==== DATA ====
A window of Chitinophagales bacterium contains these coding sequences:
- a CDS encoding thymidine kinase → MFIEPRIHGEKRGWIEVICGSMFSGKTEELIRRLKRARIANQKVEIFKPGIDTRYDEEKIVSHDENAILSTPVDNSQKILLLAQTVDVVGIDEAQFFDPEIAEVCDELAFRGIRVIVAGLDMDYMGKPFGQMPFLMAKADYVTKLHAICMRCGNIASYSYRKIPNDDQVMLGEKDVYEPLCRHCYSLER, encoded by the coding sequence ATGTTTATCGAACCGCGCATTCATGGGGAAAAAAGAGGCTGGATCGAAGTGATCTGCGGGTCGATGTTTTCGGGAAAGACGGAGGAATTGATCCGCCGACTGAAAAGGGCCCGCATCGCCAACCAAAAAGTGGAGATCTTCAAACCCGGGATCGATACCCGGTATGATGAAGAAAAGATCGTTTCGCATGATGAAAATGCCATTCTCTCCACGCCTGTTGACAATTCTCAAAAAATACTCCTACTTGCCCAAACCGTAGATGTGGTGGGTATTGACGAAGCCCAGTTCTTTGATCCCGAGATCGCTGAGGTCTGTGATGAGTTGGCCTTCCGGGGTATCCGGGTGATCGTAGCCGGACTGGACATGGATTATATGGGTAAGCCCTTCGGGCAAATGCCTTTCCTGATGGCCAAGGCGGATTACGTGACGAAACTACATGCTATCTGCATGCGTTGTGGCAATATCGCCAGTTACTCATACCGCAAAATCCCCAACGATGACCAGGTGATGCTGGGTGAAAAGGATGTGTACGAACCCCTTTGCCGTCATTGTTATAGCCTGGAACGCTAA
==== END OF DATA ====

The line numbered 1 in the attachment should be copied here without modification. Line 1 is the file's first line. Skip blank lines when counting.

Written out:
A window of Chitinophagales bacterium contains these coding sequences: